What other teams have a chance to be this year's Colts and Vikings?
Two years ago, the Lions won 10 games and made the playoffs for the first time in 12 years. Last year, everything that could go wrong for them did and they finished 4-12. I'm not going to tell you they're a Super Bowl contender, but with the addition of Reggie Bush and a solid draft that addressed defensive shortcomings both up front and on the back end, they are talented enough to make a playoff run again, particularly if first-round athletic freak Ziggy Ansah can master Jim Washburn's wide-nine. You can also throw the Eagles into the potential rags-to-riches pot. They have one of the best offensive lines in the league. They've got one of the best running backs in the league. They've got a solid receiving corps. If they can get some decent quarterback play from somebody, and if their defense can figure out a way to stop teams on third down, Chip Kelly will be a coach-of-the-year candidate.
Can the Jets' new offensive coordinator, Marty Mornhinweg, find a way to turn Mark Sanchez into a serviceable starting quarterback?
I'm not sure God could turn Sanchez into a serviceable starter. And Marty isn't God. Unless Geno Smith develops faster than expected, it's going to be a long year for the Jets. You probably can pencil in Mornhinweg as a "senior offensive assistant" for the Chiefs in 2014.
What are the chances of the Ravens repeating?
No team has won back-to-back Super Bowls since the Patriots in 2003-04, and there is a Spygate asterisk on those two wins. The Ravens took some big hits in the offseason. Ray Lewis retired. Ed Reed signed with Houston. Anquan Boldin was traded and linebackers Danelle Ellerbee and Paul Kruger and cornerback Cary Williams left. But, they have one of the league's top quarterbacks in Joe Flacco, who is coming off one of the best postseasons of any quarterback in history (11 touchdown passes, no interceptions). They have enough talent to win the AFC North again. But a second straight Lombardi Trophy? No, not seeing it.
Which player do you think is going to have a breakout season in 2013?
Sam Bradford. Bradford's first three seasons have been unremarkable. A .583 completion percentage. a 77.3 passer rating. Not what the Rams had hoped for when they made the former Oklahoma quarterback the first overall pick in the 2010 draft. Bradford hasn't had much to work with other than overachieving ex-Eagles Danny Amendola and Brandon Gibson, and Amendola couldn't stay healthy. The Rams used their first-round pick on game-breaker Tavon Austin and signed the best pass-catching free agent on the market, Jared Cook. With those two, along with their other talented pass-catching tight end, Lance Kendricks, look for a big season out of Bradford.
Which head coaches could be looking for work after the season?
The five who will be coaching without a net this season are the Cowboys' Jason Garrett, the Jets' Rex Ryan, the Lions' Jim Schwartz, the Titans' Mike Munchak and the Panthers' Ron Rivera. Garrett has been stripped of most of his power by owner-GM Jerry Jones. He won't be calling the offensive plays this season, and he didn't have any say in the hiring of his new defensive coordinator, Monte Kiffin. Rumors that Jones tells Garrett what to eat for lunch and dinner are unconfirmed. If the Cowboys don't make the playoffs, Garrett almost certainly will be gone. Schwartz led the Lions to the playoffs in 2011. But they fell to 4-12 last year. If the Lions don't make a serious playoff run this year, he likely won't be back. Ryan? This is it for Sexy Rexy. He's a dead coach walking. His team is awful and figures to win no more than four or five games. Given the rebuilding job he faces, new GM John Idzik saw no point in bringing in a new coach until next year. Both Munchak and Rivera nearly got the ax last year and need to make serious playoff pushes to stick around. That will be easier for Rivera, who at least has a legitimate quarterback.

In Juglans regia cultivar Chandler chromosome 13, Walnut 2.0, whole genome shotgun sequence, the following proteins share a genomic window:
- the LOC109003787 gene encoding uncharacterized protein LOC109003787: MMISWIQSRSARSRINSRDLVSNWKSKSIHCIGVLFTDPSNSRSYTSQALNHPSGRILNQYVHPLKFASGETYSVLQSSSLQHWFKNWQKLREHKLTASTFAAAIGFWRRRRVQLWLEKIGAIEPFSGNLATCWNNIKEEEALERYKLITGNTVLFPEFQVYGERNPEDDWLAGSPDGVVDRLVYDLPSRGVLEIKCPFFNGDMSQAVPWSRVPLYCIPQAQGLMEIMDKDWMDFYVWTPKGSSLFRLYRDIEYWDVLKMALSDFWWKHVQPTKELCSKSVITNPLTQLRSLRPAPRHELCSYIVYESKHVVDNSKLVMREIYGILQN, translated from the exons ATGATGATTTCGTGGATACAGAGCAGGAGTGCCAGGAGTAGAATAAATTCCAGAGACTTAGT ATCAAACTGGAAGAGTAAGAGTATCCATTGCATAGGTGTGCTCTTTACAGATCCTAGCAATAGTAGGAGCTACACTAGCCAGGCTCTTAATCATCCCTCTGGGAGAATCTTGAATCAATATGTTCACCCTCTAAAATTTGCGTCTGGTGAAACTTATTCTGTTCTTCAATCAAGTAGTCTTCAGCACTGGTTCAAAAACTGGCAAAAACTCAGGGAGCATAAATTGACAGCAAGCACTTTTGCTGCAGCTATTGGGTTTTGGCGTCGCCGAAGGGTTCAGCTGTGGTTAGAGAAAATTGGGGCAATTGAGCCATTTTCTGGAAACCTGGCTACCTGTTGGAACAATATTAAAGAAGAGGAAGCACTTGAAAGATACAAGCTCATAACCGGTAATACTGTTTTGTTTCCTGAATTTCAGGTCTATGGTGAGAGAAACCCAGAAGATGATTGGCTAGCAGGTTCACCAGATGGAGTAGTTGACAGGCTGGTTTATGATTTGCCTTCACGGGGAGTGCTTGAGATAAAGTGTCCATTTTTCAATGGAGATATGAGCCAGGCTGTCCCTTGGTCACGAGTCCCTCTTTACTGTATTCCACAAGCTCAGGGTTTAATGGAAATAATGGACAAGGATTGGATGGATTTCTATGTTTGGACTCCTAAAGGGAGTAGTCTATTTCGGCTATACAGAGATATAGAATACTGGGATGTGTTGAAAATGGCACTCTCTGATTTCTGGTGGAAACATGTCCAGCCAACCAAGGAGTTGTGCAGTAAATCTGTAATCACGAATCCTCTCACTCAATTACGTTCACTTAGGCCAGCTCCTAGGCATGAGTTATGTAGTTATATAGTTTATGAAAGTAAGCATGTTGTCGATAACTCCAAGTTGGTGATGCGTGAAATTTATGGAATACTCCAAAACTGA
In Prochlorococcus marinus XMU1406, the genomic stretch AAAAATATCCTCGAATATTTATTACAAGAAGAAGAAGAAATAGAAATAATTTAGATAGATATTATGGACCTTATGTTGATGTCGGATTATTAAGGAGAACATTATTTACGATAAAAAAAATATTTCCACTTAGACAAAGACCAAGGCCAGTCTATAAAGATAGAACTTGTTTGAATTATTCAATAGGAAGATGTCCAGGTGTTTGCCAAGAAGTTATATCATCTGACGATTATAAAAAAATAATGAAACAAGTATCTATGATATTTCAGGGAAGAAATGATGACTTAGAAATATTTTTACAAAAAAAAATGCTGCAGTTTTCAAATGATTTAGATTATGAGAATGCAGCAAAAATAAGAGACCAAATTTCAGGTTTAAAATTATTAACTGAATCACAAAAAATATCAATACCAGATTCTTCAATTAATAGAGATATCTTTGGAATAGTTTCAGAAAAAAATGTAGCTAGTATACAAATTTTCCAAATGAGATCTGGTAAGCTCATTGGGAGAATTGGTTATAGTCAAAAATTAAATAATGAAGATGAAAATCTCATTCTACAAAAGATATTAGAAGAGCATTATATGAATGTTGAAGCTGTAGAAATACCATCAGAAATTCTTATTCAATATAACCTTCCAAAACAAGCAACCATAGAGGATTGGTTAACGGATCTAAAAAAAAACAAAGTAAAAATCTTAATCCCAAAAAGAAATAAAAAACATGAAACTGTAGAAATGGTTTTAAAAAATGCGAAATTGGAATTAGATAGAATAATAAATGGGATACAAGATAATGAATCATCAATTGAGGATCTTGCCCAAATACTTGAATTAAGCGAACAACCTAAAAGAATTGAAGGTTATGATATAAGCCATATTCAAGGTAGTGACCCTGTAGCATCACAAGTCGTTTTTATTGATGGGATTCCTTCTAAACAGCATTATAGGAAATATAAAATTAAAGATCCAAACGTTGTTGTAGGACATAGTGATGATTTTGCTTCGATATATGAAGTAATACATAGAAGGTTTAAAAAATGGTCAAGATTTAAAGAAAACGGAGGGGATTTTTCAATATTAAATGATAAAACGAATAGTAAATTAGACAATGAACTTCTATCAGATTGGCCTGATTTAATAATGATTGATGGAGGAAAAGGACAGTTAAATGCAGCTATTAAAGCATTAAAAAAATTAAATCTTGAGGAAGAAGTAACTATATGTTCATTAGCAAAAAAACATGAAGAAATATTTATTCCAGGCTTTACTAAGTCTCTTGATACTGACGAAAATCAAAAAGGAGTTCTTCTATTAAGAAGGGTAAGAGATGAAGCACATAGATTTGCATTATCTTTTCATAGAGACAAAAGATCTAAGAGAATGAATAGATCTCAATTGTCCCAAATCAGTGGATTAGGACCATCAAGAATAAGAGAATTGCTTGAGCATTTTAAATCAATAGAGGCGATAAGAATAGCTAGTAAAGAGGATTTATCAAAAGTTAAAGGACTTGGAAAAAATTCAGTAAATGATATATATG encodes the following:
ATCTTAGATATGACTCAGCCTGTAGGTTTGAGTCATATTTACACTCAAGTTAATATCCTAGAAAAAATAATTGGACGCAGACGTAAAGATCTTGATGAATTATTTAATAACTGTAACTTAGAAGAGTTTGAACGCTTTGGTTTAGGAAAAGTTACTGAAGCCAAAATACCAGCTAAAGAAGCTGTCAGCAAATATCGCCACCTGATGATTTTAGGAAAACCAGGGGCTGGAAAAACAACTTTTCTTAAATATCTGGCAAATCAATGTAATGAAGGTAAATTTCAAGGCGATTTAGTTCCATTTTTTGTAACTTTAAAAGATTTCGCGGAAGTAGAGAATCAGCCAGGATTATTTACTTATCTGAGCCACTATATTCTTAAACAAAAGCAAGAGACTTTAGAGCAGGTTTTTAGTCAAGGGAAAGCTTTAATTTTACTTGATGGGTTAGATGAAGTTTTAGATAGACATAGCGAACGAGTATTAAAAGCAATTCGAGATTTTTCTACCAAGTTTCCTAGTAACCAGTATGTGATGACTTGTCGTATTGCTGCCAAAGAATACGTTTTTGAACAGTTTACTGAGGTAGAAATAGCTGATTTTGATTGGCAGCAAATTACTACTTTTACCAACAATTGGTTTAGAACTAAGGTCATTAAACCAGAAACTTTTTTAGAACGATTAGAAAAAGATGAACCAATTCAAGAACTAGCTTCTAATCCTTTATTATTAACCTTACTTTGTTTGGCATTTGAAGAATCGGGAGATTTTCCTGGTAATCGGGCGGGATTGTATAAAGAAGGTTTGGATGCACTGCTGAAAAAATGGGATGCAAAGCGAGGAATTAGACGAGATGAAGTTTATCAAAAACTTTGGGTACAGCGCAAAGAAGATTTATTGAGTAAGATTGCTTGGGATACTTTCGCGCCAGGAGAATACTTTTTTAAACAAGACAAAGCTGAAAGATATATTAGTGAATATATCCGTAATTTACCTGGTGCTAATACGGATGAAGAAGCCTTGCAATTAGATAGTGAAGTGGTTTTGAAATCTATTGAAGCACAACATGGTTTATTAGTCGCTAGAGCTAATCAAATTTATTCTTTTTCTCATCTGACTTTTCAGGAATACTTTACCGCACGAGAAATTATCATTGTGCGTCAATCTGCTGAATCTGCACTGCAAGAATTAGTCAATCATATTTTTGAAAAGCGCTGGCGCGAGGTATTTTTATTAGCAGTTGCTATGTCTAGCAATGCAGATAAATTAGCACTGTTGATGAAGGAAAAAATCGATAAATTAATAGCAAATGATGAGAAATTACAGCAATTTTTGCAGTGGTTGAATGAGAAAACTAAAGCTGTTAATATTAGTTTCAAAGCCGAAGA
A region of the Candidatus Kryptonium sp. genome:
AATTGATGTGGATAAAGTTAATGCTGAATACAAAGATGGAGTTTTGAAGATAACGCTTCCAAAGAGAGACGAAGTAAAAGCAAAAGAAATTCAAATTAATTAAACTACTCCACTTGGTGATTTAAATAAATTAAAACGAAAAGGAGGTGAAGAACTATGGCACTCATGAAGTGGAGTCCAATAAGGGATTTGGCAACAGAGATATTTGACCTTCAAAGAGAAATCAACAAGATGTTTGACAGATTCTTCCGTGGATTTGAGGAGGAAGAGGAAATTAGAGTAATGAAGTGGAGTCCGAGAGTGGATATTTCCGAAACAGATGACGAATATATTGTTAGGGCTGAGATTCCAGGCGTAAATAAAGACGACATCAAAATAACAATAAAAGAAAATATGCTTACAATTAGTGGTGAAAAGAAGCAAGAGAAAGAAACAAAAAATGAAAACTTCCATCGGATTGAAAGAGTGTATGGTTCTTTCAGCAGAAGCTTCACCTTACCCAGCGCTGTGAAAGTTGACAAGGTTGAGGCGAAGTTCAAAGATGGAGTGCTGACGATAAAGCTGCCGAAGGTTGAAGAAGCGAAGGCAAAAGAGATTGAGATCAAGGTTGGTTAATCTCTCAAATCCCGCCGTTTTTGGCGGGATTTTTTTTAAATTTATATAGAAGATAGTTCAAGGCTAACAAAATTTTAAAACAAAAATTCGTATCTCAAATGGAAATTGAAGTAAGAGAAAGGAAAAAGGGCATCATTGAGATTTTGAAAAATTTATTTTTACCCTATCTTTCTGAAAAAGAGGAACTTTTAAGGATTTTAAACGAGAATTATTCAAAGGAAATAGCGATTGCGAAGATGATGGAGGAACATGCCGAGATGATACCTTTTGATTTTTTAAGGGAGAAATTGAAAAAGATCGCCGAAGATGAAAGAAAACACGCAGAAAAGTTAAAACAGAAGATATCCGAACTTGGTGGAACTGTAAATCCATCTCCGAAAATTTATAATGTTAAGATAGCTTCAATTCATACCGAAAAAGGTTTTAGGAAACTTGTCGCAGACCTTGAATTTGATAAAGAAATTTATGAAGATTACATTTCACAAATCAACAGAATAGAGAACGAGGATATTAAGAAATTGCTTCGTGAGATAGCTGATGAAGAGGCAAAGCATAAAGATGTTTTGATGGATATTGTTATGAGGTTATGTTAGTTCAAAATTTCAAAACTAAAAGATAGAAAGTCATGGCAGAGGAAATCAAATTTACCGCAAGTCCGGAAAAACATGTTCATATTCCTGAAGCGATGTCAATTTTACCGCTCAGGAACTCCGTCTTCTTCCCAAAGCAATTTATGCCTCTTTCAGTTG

With Sean Payton back from his season-long suspension, will the Saints be back in the playoffs?
No. Offense, which is Payton's specialty, wasn't the reason the Saints finished 7-9 last season. Defense was. They gave up more yards than any defense in NFL history and finished 31st in points allowed. Defensive coordinator Steve Spagnuolo was fired and replaced by Rob Ryan. But they've got two problems: a) too little talent on defense; and b) the talent they do have doesn't really fit the 3-4 scheme they are switching to. The Falcons will win the NFC South again. The Bucs will finish second. The Saints will duke it out with Carolina for third.
The Steelers went 8-8 last year and missed the playoffs for just the fourth time in the last 12 years. What are their bounce-back chances in 2013?
Frankly, not very good. Like last year, they are no better than the third-best team in their division, behind the Bengals and Ravens. Their defense finished first in yards allowed and sixth in points allowed, but it's getting old. Safeties Ryan Clark and Troy Polamalu are 33 and 32 respectively. Defensive end Brett Keisel is 34. Linebacker Larry Foote is 33. Quarterback Ben Roethlisberger always seems to be playing with one injury or another and hasn't been a 16-game starter since '08. Best-case scenario for the Steelers in my view: 9-7. Worst-case: 6-10.
On Twitter: @Pdomo